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In Reply to: RE: We must hear things differently :) posted by E-Stat on April 13, 2017 at 15:32:46
Yes, I also met Harry and visited Sea Cliff several times. I did not get to hear his experiments with Mch. He did come to prefer Mch as it gained momentum post 2000. He had his brilliant audio insights from time to time, but I think he was technically illiterate, much too cozy with the industry, and fundamentally much too full of himself and his own BS. I think he greatly helped growth and profitability of the high end industry, but he did that by planting so much utter nonsense in audiophile brains. Sorry to step on your toes again, but that is how I see it. I was really much more of a Gordon Holt or Peter Aczel guy back in the day, but nobody is perfect.
Yes, we disagree about the ability to hear speaker dispersion directly. But, if you believe you can, more power to you.
Saying I almost never listen to stereo anymore is not really true. Sorry. I actually spend most all day every day listening to FM radio around the house and in my car. It is when I plop down in my music room for a few hours to do serious listening that I almost never listen in stereo anymore. I have thousands of discretely recorded hi rez Mch classical albums on my NAS from which to choose. And, yes, I do not listen to synthesized Mch, just discretely recorded.
Yes, I also met Harry and visited Sea Cliff several times. I did not get to hear his experiments with Mch.
That's a shame. It was in Room 1 at the front of the house. You are likely aware he was also a video buff and used it as HT as well using a Runco projector and huge screen. Front end used EMM Labs separates through a Conrad-Johnson MET1 with Edge G AV amp driving Magneplanar 20.1s, dual CCR centers and 1.6s with five Nola Thunderbolt subs. Naturally, Nordost Valhalla cabling was used throughout. :)
...but he did that by planting so much utter nonsense in audiophile brains. Sorry to step on your toes again, but that is how I see it.
No problemo. HP could indeed be HP but overall his knowledge of music and ability to discern audible differences was incredible. His close friend Dr. Cooledge, another valuable mentor who introduced me to him was aware of that as well. Technical knowledge really wasn't required as he had a guy to take care of that stuff. During my visits, I would sometimes check tube bias and adjust if necessary. Which could be time consuming when he used the VTL Wotans! I didn't share the same set of priorities with him either. He tended to listen at higher levels than I find comfortable and usually had the bass towers cranked a bit.
edit: The first time I visited was 1980 when he was running the IRS in Room 2. While the big Infinity speakers were incredible in many ways, the bass towers sounded like they belonged to a different system. When he moved to the big Nola Exotica Grand Reference, things improved to these ears. But there was still a sense of listening to The Bass and The Rest of the Range. The Scaenas were the most coherent of the ones he used since the entire speaker operated as a monopole. The "depth charge" subs rarely spoke until the content required it.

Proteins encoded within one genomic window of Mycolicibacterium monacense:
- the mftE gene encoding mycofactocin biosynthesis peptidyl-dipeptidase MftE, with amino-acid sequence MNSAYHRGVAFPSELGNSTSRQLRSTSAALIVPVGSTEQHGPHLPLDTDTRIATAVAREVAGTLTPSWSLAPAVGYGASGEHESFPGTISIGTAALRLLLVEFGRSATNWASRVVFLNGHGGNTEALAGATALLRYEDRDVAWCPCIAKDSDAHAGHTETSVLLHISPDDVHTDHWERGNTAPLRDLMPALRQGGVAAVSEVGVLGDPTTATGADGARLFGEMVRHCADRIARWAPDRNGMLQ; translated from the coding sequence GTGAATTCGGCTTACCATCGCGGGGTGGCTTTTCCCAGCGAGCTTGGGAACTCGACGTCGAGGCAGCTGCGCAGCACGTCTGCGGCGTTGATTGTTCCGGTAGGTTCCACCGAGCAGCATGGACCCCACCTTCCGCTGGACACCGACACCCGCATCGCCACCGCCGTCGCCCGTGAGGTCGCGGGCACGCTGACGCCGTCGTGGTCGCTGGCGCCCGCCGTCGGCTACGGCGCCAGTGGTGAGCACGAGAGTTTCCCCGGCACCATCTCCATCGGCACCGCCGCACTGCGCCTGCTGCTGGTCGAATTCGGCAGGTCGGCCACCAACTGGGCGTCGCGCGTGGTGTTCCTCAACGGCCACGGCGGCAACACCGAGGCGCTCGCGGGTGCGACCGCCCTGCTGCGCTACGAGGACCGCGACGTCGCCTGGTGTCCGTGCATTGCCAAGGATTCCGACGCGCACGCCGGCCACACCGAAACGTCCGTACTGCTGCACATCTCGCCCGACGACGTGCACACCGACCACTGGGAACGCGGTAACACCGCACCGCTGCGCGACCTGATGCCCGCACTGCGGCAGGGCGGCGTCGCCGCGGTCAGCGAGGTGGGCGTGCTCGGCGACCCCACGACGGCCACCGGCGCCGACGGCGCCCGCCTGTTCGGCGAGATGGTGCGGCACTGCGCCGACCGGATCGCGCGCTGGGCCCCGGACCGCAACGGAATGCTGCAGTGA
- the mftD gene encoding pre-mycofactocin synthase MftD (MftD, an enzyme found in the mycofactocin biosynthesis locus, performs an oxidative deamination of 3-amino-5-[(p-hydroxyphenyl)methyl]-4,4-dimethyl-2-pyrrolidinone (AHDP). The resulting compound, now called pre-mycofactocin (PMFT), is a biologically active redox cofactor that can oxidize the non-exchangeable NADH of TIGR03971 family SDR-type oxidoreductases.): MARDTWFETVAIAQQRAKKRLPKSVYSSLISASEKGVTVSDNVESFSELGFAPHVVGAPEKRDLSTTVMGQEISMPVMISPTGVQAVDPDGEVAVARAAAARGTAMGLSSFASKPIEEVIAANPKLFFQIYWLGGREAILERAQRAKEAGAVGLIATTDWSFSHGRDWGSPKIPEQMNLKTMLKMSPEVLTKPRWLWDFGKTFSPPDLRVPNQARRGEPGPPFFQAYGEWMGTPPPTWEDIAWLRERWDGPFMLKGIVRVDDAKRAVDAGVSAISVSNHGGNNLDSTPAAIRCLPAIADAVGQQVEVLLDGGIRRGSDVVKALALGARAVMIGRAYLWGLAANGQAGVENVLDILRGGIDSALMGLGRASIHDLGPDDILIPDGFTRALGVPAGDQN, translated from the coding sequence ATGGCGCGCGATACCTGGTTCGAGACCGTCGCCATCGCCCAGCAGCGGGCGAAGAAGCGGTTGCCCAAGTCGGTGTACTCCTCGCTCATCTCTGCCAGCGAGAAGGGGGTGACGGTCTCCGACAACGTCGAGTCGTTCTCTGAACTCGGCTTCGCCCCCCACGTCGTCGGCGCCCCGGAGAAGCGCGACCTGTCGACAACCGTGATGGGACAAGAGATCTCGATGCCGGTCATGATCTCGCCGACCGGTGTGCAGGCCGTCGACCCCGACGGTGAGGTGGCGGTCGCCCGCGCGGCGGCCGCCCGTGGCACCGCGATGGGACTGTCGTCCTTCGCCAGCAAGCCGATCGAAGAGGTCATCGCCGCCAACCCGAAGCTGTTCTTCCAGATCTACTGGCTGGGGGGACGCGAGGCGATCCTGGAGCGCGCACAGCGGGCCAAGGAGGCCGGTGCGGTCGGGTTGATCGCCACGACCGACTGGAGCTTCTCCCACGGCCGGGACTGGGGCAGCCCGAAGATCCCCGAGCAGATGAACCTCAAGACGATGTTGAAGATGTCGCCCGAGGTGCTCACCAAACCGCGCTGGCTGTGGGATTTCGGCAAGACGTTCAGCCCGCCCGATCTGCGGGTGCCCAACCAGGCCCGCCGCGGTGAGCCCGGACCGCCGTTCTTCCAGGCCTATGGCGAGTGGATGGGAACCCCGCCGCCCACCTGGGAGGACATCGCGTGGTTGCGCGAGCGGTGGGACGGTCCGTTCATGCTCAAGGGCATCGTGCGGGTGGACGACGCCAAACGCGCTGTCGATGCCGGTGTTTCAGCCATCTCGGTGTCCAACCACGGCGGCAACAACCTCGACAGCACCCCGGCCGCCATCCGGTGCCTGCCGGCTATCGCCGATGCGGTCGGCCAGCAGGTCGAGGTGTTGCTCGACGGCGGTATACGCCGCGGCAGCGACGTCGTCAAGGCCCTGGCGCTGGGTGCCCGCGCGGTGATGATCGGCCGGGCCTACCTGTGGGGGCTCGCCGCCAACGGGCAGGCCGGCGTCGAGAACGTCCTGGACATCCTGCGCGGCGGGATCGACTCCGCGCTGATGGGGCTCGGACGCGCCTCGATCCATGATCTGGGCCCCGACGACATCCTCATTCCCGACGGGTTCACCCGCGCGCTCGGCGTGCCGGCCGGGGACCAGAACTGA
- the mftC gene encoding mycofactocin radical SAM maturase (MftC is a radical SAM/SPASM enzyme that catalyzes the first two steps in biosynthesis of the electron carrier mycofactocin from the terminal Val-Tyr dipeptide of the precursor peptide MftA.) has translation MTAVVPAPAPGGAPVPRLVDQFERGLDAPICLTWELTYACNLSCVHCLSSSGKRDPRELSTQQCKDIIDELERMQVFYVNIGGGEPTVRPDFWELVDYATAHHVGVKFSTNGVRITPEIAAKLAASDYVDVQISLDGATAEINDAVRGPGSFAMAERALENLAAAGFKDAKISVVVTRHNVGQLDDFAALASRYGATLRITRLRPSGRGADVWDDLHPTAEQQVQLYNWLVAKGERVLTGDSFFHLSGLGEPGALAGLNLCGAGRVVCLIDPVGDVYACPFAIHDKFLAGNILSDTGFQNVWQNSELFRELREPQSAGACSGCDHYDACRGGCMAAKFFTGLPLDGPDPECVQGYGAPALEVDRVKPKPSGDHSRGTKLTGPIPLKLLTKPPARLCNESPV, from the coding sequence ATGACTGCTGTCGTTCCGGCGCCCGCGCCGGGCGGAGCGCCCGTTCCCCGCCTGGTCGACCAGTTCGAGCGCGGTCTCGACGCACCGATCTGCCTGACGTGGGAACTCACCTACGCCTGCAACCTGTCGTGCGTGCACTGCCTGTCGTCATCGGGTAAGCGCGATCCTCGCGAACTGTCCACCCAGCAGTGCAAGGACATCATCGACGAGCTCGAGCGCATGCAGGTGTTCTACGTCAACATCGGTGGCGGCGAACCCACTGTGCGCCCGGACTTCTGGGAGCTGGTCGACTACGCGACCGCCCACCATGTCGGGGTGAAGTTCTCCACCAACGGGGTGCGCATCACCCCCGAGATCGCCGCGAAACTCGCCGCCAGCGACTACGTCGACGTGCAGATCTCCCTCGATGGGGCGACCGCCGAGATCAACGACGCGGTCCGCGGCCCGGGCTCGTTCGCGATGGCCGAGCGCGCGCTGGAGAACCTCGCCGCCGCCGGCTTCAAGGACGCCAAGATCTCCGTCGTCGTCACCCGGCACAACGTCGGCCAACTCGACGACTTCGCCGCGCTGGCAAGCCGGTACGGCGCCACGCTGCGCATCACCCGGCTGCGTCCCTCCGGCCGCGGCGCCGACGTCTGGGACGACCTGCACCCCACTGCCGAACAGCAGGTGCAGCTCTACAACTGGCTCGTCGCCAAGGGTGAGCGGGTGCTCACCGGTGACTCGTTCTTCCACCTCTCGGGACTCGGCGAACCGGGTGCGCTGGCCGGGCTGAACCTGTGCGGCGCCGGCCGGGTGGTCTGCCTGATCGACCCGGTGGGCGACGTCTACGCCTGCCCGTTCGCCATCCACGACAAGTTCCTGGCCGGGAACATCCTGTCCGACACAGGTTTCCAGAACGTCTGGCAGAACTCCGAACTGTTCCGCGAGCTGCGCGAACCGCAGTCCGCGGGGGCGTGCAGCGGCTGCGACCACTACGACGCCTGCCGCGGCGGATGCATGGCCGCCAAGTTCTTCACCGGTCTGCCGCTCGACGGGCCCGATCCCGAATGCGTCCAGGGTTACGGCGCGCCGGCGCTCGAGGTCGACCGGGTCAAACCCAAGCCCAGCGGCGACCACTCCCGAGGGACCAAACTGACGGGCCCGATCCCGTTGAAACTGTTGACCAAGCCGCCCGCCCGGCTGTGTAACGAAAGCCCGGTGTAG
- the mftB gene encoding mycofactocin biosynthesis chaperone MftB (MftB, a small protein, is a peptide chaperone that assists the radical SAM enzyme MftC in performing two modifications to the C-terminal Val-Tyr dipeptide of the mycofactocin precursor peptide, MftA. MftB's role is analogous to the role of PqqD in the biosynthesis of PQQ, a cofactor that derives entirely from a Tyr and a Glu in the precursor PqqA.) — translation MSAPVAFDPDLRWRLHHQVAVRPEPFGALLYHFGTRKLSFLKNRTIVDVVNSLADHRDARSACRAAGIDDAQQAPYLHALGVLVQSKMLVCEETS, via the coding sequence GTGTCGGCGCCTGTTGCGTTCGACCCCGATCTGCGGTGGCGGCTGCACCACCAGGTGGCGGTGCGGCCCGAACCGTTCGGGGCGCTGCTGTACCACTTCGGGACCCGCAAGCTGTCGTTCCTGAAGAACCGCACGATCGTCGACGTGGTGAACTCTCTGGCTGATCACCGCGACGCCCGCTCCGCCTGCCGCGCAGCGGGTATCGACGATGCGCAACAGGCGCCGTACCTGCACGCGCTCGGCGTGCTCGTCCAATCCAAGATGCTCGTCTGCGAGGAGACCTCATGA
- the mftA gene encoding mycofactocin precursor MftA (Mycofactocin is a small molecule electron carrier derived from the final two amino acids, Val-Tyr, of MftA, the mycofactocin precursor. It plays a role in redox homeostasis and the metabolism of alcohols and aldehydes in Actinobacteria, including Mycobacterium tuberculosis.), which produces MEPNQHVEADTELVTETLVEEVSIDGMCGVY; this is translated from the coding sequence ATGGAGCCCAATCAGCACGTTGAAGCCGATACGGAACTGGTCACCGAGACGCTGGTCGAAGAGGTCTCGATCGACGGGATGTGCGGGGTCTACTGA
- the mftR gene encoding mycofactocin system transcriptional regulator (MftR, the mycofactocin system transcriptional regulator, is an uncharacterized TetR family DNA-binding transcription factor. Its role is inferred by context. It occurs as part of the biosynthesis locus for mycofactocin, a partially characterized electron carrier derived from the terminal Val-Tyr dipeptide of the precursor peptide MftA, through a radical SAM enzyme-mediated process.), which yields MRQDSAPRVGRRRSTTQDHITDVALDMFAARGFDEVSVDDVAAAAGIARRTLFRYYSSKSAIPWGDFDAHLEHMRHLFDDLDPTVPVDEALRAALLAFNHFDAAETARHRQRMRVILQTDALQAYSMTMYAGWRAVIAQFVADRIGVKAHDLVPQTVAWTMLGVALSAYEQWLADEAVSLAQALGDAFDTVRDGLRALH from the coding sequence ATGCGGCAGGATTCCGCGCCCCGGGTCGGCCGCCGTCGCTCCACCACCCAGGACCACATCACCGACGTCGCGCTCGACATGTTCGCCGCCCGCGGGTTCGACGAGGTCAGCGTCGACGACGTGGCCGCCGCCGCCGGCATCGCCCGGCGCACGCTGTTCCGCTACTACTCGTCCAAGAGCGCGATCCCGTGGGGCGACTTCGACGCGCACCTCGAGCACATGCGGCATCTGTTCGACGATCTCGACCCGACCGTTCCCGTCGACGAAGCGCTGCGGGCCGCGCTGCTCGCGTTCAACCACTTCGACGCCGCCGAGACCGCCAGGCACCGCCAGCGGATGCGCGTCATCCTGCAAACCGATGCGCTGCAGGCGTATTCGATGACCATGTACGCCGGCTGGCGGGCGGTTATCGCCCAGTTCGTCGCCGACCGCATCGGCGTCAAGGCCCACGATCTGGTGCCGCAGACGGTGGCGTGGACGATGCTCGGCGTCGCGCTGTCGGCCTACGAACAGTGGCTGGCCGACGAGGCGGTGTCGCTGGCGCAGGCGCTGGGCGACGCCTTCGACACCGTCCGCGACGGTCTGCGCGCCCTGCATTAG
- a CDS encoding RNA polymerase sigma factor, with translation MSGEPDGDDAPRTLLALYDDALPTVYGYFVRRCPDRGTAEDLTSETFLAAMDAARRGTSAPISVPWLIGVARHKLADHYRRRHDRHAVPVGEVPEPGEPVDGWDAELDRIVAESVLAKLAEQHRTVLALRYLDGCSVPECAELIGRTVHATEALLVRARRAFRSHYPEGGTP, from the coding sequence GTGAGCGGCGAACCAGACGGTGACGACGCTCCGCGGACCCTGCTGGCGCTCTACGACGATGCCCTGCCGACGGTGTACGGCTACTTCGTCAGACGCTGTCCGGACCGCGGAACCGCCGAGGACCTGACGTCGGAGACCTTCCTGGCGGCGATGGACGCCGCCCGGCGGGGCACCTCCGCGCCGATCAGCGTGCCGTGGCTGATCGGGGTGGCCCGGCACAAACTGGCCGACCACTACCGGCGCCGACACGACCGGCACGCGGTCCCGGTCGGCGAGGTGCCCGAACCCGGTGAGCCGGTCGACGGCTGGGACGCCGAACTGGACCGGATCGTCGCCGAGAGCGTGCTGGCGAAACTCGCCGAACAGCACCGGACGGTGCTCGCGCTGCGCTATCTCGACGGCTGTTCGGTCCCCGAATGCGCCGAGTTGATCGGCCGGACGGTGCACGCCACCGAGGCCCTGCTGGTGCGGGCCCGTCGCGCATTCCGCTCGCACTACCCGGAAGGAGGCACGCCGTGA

But, if you believe you can, more power to you.
For me, it has never really been a deliberate "choice". Like those who possess perfect pitch (for which I am not), the ability can be both a blessing and a curse. Once I became aware of this kind of discontinuity as a teenager, I can no longer ignore it. Here is an example:
A few years back, business took me to the Cleveland area where an inmate that hangs out at Vintage lives. He extended an invitation to his condo and we spent a delightful evening well into the wee hours. As an engineer himself, he does lots of DIY and measures most everything. He had a really tweaked set of Advents and JBL L110s. We first listened to the Advents which are quite familiar to me as that was my first serious speaker and I still have modified pair to this day. Then we switched over to the L110s (the neutral brother to the Centuries). At once, the top end was more extended and tonal balance nore neutral through the midrange. What I couldn't ignore, however, was the fun house mirror effect due to inconsistent directivity. The midrange was driven an octave too high such that the upper midrange/lower highs shrunk dimensionally only to transition immediately to a wide dispersion tweeter sitting right in the middle of its optimum range. At first he didn't notice the difference until I explained the phenomena.
It is when I plop down in my music room for a few hours to do serious listening that I almost never listen in stereo anymore.
To each his own. I love classical, but some of my favorites were recorded long before MC. I also enjoy a range of other genres, too
And, yes, I do not listen to synthesized Mch, just discretely recorded.
Artificially generated *ambience* and other *effects* sound, well - artificial to me as well. I'm glad we agree on something. :)
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